The content of their remarks helps as well. Sonnenfeld dominates and provides the most data. Actually, Jones may ask as many questions as he answers, but the two have a nice rapport and they create a fun dynamic that would have been absent otherwise. That last statement isn't just speculation; I listened to Sonnenfeld's solo commentary on the MIB laserdisc and found it to be one of the worst I'd ever heard. This one greatly improves upon that clunker.
A second audio commentary appears on the disc as well. This one is called a "technical commentary" because it mainly deals with the "nuts and bolts" aspects of making the movie. It features Sonnenfeld, creature creator Rick Baker, visual effects supervisor/second unit director Eric Brevig, animation supervisor Rob Coleman, and computer graphics supervisor John Andrew Berton Jr.
Most of the participants were recorded separately, though two of them were together; I believe Coleman and Berton were taped in the same session, but it was hard to tell. I also think that Sonnenfeld's comments come from the old LD commentary; however, since I don't have that release anymore, I can't say for certain.
Overall, this track offers a pretty nice look at the creation of MIB. Not too much of the information from the video commentary repeats here, and although the technical information could have come across as dry and dull, it usually seems pretty interesting. The remarks have been edited together neatly so that we mainly hear valuable information. The track's lack of scope keeps it from being great, but I still found it enjoyable and valuable.
Next we find Metamorphosis of MIB, a 23-minute and 12-second featurette about the film. It's quite a solid piece that combines cast and crew interviews with film clips and a very strong selection of shots from the production of the movie. As is typical of this sort of piece, special effects receive the greatest attention, but they discuss a broad range of topics.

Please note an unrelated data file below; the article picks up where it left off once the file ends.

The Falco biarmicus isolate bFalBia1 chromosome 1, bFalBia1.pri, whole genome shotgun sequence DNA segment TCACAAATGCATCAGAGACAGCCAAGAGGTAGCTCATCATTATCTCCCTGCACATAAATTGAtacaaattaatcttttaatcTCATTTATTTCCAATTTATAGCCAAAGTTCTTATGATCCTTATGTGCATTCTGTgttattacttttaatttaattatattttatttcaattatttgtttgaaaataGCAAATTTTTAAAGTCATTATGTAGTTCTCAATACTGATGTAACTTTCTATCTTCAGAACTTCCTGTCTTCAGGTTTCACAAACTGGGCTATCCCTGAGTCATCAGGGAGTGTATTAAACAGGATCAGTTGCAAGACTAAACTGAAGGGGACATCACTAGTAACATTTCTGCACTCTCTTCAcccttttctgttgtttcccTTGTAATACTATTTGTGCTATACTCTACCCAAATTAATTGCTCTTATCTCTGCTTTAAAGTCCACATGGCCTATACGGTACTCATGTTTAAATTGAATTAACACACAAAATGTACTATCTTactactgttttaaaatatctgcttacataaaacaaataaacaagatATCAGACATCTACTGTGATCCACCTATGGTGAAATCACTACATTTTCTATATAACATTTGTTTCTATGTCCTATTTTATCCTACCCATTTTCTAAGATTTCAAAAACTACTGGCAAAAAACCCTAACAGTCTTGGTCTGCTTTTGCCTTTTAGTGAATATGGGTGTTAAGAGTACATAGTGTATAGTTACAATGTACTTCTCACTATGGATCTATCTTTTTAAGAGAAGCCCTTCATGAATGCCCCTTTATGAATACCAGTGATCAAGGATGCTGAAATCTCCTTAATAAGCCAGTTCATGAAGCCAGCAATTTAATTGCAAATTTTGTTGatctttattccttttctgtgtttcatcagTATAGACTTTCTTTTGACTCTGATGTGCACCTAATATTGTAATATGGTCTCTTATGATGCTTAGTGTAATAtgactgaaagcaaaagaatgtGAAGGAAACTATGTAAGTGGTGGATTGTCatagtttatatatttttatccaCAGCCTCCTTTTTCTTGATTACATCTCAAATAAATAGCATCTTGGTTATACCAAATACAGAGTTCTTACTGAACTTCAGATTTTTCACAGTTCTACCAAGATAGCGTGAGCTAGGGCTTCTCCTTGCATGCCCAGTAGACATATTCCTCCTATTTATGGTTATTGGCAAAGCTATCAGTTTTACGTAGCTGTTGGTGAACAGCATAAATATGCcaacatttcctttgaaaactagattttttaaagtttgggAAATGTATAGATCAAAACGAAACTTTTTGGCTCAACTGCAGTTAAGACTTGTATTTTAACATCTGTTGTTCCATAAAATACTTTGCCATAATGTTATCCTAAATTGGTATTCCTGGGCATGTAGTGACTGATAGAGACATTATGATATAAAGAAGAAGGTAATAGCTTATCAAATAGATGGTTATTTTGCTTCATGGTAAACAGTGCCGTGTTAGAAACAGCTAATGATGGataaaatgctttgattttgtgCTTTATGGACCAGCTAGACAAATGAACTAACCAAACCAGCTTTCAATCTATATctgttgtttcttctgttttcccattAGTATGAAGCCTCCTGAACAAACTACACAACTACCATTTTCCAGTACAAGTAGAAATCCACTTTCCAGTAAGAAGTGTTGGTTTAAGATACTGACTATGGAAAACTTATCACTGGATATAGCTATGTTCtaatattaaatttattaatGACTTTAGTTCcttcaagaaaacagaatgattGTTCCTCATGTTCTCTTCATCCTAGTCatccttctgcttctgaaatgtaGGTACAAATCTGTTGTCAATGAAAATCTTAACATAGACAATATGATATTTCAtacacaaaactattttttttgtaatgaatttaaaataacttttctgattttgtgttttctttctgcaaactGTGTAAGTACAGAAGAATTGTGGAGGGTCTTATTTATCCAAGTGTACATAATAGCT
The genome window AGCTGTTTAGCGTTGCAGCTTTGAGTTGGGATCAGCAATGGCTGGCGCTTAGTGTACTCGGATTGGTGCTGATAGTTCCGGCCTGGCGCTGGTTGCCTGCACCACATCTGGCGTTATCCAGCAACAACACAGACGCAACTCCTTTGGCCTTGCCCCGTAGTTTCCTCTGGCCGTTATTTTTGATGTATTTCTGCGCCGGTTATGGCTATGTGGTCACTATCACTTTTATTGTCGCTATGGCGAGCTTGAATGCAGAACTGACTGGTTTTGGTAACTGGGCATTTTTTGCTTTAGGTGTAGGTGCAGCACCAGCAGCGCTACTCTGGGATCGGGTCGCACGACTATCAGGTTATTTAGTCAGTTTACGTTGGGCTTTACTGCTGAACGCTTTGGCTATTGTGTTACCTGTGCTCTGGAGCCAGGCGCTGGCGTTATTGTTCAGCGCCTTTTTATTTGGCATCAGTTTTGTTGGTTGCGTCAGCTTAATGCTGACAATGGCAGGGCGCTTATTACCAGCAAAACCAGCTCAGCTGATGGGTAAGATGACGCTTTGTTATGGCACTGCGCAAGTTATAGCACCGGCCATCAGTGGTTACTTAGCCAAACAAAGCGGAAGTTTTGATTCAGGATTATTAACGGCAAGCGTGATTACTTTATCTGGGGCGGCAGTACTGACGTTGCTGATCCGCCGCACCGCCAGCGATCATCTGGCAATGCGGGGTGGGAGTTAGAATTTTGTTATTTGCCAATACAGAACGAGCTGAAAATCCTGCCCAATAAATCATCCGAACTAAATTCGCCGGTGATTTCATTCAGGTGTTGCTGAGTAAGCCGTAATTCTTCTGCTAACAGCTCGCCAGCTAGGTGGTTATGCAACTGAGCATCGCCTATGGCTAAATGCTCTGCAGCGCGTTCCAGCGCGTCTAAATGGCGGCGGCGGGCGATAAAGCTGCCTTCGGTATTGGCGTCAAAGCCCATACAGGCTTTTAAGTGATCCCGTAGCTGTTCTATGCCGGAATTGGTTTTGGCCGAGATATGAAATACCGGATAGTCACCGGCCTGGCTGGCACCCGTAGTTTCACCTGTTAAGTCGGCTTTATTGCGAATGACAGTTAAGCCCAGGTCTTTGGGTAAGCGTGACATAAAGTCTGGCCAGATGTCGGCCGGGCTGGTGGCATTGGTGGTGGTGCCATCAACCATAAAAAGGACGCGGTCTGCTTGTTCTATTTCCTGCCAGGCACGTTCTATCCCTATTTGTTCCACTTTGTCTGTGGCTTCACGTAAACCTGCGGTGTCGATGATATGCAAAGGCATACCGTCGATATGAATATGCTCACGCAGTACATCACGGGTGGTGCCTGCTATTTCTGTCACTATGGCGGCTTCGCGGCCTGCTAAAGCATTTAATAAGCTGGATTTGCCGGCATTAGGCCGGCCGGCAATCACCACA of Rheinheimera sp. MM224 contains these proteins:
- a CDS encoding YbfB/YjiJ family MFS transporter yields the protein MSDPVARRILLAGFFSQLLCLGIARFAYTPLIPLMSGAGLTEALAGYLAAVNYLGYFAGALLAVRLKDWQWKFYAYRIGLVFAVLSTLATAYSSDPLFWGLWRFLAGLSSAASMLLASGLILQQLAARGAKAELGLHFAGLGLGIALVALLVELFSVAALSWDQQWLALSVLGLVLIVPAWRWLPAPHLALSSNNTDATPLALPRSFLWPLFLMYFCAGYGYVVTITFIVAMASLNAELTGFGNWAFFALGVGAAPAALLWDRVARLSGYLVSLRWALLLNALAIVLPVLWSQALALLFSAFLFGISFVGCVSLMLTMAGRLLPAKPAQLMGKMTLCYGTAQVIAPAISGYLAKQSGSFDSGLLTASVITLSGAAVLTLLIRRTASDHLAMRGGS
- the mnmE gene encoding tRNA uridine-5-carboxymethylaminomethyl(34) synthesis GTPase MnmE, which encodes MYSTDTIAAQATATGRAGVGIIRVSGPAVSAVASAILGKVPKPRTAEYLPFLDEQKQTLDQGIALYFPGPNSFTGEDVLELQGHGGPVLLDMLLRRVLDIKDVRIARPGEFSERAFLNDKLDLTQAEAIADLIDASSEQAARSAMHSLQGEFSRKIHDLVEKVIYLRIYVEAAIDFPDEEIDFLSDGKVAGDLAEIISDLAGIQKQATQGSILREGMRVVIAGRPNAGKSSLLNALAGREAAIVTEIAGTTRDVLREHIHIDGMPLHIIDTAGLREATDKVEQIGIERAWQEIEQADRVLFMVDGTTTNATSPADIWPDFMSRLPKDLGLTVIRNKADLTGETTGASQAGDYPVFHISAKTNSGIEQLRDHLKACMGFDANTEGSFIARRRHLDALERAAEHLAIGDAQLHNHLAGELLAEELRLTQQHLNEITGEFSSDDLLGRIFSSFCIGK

I particularly enjoyed the presentation of some scenes as originally written; a few segments were changed in post-production through dubbing, and the documentary shows them as first conceived. The program also covers other alterations made from the script, and it offers a brief but satisfying look at the movie.
Five Deleted/Extended Scenes appear. There should be a greater emphasis on "extended", as most of the segments fit that description. The fourth clip is actually just an alternate version of an existing scene, and the fifth shows one piece without digital effects added. The snippets run a of four minutes and 21 seconds. Although none of the clips are terribly fascinating, they still merit a look.
The original featurette falls into the category of glorified trailer. (I need a new name for those - maybe I'll call them "glorlers".) The six-minute, 38-second program shows a mix of film clips, interview snippets, and some shots from the set. The latter are mildly interesting but the whole thing's too brief to go anywhere. This is clearly a promotional puff piece.
Two Visual Effects Scene Deconstructions appear. After a 62-second intro from Sonnenfeld, we can check out the "tunnel scene" in five different renditions: storyboards; bluescreen shoot; bluescreen composite; lighting and animation; and final cut. Each of these lasts 91 seconds, and they can be viewed with or without technical commentary. (Note that only one 91 second commentary track exists, so if you select it, the piece will play over and over again.)